North Omaha group puts up air quality monitors as OPPD continues to use coal: 'We need to pay attention'

Posted at 7:06 PM, Jul 06, 2023
and last updated 2023-07-06 20:06:37-04

OMAHA, Neb. (KMTV) — Right outside the window of William King's studio at 95.7 The Boss sits a small, recently installed air quality monitor.

"We need oxygen, y'all! And we want it clean," King told his listeners. "Since we're all one community, we need to pay attention."

That's the goal of the air quality monitor near 24th and Lake Streets and four others installed so far by an "ad hoc" group in North Omaha.

"We have a lot of people in this community with asthma," King said live on air while 3 News Now talked with him. "We just want to make sure we give OPPD the data needed to reinforce the change needed to make this community healthier."

Asthma shows up in higher rates in people who live around coal power plants, health experts say.

The Omaha Public Power District has said they would stop using coal at their North Omaha plant by the end of this year. Last year, though, they pushed that plan back to 2026. Three units at the plant switched to natural gas seven years ago, but there are two more to go. OPPD says it cannot is "critical" to use coal in the remaining units in order to provide reliable energy.

Because of this, the group aimed to make air quality readings easily accessible using PurpleAir monitors at a relatively low cost.

So far, they say they've installed five, and more are in the works. When online, monitors set up by anyone can be accessed here.

"Parents want to know when the conditions are safe for their children to play outdoors," said Cheryl Weston, a member of the group.

The group says they're continuing to have conversations with the utility about their concerns.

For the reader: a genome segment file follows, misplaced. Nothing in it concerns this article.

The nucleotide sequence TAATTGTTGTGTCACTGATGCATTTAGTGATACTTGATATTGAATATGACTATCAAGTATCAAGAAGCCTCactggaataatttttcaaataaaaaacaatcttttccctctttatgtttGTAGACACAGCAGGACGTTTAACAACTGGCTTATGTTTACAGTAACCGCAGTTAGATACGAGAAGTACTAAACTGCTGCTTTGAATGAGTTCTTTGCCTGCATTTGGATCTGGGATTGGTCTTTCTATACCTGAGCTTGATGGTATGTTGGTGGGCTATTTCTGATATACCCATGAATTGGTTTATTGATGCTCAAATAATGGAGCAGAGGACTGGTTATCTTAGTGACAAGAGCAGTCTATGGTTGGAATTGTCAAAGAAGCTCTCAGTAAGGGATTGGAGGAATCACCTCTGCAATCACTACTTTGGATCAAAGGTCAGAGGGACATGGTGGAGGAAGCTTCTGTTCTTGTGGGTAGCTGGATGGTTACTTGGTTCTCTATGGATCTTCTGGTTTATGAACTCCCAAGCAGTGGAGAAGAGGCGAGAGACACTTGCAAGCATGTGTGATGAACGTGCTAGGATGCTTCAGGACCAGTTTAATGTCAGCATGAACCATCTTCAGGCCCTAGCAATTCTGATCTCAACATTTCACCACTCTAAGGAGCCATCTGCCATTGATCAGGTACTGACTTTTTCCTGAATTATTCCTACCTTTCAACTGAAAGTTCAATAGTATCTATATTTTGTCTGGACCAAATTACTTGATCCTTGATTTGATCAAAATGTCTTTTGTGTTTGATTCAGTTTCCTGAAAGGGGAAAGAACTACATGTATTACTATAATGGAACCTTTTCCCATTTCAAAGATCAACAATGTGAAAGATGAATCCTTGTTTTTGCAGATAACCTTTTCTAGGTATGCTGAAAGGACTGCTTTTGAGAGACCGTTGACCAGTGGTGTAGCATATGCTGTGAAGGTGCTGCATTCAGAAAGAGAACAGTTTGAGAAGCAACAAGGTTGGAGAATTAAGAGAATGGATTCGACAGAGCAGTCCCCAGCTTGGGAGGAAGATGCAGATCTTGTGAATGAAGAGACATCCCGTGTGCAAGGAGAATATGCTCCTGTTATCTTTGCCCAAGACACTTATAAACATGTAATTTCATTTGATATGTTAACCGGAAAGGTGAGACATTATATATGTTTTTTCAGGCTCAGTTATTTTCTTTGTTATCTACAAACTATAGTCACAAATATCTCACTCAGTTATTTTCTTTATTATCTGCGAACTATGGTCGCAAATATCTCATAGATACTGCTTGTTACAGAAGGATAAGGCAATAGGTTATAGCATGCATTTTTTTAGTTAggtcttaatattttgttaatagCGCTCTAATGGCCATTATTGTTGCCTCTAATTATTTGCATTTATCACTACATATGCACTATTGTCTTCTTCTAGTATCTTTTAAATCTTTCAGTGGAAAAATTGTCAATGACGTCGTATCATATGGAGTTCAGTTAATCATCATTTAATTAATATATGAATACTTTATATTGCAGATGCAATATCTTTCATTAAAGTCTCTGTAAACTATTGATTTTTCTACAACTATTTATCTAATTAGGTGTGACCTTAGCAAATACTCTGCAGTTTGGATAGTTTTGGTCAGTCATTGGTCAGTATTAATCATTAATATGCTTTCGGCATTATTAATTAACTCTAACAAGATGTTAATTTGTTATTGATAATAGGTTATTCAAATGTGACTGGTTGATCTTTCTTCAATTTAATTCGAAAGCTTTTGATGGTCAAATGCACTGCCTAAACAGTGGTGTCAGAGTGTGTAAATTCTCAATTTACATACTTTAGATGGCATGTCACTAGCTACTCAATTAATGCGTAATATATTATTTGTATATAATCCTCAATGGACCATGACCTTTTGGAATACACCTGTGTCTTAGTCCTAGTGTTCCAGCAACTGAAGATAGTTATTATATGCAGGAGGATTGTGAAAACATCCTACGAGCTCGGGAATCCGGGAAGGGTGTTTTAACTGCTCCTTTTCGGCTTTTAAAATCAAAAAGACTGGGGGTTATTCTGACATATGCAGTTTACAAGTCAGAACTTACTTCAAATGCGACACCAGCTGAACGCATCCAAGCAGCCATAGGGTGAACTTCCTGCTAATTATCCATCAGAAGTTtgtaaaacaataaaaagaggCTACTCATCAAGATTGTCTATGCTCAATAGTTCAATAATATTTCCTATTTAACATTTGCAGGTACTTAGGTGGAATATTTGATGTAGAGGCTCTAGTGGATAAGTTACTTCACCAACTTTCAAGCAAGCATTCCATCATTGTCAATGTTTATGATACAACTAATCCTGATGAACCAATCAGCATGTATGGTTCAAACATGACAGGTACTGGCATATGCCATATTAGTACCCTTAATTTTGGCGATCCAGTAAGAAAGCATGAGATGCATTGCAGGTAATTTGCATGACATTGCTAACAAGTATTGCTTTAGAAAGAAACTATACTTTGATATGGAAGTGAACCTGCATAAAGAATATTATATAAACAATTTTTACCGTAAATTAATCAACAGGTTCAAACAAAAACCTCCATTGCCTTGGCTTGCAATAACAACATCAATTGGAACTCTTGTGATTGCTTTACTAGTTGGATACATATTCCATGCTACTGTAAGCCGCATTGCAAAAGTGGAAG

"We want to continue to have that communication, but I think we're going in a good direction," Precious McKesson said. "But I think we could go in a better direction and making sure we're taking care of our community."

"We understand the interest in air monitoring, and we appreciate this group’s efforts," OPPD said in a statement. "It is important to understand that air quality on any given day can be impacted by many variables, including vehicle emissions, wildfires, and even weather patterns."

Their statement continues: "It is also important to note that purple air monitors are not intended to demonstrate regulatory compliance. The regulatory monitors installed in the Omaha area to measure ambient air quality show, and always have shown, that the Omaha area is in attainment with the National Ambient Air Quality Standards. We perform all emissions monitoring and stack testing required at the plant, adhering to local, state, and federal standards. We publicly post our emissions reports at []...

OPPD continues our meaningful conversations with the North Omaha community, where a number of our employees and retirees also live and thrive. We take a great deal of pride in that, and in the reliable electricity that North Omaha Station has produced for nearly 70 years."

The Douglas County Health Department said in a statement it is working with the group to assist with the citizen monitoring. It said it has monitors in the county measuring for the same pollutants that the PurpleAir monitors do, but it does not have the budget to add another.

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